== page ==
Category Archives: Medicine

Funny feet

ns_logoMY RUNNING shoes have a thick sole and cushioned heel. I bought them five years ago, before the “barefoot” craze for minimalist shoes that would allow people to better emulate how our ancestors ran. Soon after that, reports began appearing of injuries sustained by runners who had adopted these shoes, and lawsuits were filed against some manufacturers. Now the maximally cushioned or “fat” shoe is back in vogue, and suddenly my old shoes look high-tech again…

This article first appeared in New Scientist on 24 January 2015. To continue reading, click here.

Ella Albrecht/Gallerystock
Ella Albrecht/Gallerystock

The forgetting gene


ONE day in 1991, neurologist Warren Strittmatter asked his boss to look at some bewildering data. Strittmatter was studying amyloid-β, the main component of the molecular clumps found in the brains of people with Alzheimer’s disease. He was hunting for amyloid-binding proteins in the fluid that buffers the brain and spinal cord, and had fished out one called apolipoprotein E (ApoE), which had no obvious connection with the disease…

This article was inspired by an Ernst Strüngmann forum on brain diseases in March 2014 and first published in Nature on 6 June 2014. To continue reading, click here.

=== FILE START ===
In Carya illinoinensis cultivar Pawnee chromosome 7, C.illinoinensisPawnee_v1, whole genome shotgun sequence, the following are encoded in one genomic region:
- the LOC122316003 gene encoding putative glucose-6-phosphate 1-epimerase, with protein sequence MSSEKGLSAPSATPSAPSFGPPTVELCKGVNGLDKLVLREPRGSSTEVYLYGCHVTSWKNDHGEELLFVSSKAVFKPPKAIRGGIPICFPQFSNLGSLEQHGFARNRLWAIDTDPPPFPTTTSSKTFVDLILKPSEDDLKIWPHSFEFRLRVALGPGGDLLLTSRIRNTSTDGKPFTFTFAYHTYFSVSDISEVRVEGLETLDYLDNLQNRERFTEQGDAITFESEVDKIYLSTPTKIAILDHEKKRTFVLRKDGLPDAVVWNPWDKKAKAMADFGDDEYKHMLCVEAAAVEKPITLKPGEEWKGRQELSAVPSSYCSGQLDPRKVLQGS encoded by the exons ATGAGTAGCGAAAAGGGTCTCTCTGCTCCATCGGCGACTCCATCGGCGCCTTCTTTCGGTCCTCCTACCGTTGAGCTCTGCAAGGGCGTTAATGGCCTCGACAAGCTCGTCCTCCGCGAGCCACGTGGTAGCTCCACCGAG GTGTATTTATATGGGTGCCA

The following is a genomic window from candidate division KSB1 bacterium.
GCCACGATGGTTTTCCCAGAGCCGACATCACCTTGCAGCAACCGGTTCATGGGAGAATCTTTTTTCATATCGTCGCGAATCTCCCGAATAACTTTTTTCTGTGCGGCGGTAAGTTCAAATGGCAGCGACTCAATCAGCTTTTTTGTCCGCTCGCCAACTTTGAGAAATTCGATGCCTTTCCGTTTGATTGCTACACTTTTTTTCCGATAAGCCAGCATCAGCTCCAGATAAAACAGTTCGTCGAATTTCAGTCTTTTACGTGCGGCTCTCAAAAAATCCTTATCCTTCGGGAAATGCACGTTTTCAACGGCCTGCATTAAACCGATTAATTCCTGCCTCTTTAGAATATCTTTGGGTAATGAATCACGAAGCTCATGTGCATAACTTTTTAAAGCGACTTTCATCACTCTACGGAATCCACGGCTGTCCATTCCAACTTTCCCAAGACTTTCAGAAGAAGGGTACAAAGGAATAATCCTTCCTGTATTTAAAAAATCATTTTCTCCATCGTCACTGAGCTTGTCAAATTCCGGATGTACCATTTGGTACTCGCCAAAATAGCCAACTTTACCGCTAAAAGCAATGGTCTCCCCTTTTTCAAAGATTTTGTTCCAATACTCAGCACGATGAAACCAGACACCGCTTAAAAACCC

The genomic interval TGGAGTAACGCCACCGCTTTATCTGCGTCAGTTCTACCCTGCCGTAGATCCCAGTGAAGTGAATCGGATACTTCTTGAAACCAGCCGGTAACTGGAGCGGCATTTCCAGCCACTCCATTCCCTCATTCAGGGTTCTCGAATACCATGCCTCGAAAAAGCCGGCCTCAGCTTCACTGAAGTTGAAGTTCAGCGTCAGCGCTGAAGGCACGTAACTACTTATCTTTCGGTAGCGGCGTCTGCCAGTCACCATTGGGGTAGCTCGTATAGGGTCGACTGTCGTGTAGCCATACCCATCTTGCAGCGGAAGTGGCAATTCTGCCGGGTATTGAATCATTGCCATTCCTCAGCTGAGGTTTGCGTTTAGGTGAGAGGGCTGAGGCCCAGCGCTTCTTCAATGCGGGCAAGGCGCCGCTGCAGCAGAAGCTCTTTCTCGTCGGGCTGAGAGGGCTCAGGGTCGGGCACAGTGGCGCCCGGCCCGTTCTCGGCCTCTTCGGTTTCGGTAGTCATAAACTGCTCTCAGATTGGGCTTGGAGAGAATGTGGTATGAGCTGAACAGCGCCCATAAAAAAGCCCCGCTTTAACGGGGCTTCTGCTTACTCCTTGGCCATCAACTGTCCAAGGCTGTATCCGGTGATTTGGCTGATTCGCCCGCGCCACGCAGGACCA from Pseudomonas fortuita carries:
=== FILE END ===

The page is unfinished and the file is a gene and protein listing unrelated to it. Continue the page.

The following is an excerpt from Louis Theroux’s 2012 BBC documentary Extreme Love: Dementia. Don’t miss the bit where Nancy comes into the room and says, “I want you.”


Subtle effects

economist-logoMANGANISM has been known about since the 19th century, when miners exposed to ores containing manganese, a silvery metal, began to totter, slur their speech and behave like someone inebriated. The poisoning was irreversible, and soon ended in psychosis and death. Nowadays, the doses workers are exposed to are far lower and manganism is rare. But new research suggests it could be some way from being eradicated entirely. The metal’s detrimental effects on human health may be subtle but widespread, contributing to diseases known by other names…

This article was first published in the Economist on 24 April 2014. To continue reading, click here.


Don’t cramp my style

economist-logoFROM music to medicine is an unusual career path, but Victor Candia is an unusual man. In 1993, when he was preparing to graduate as a guitarist from the University of Music in Trossingen, Germany, he noticed that the fingers of his left hand were starting to curl up as he played. It felt to him as if a magnet in his palm were preventing him from opening them. A week later, he could not play at all. He had succumbed to what doctors call focal dystonia, golfers call the yips, and instrumentalists and scribblers, respectively, call musician’s cramp and writer’s cramp…

This article first appeared in the Economist on 27 March 2014. To continue reading, click here.

Charles Sabine’s battle

il_logoIN 1996, an NBC war reporter and his crew were captured by a renegade platoon of mujahideen guerrillas near the Bosnian town of Doboj. As the sun set and the call to prayer went up, the reporter stared at a blood-spattered wall while a young warrior pulled the pin from a grenade, replaced it with his finger and pressed it to his head. The warrior closed his eyes and prayed…

This article first appeared in Intelligent Life in autumn 2009.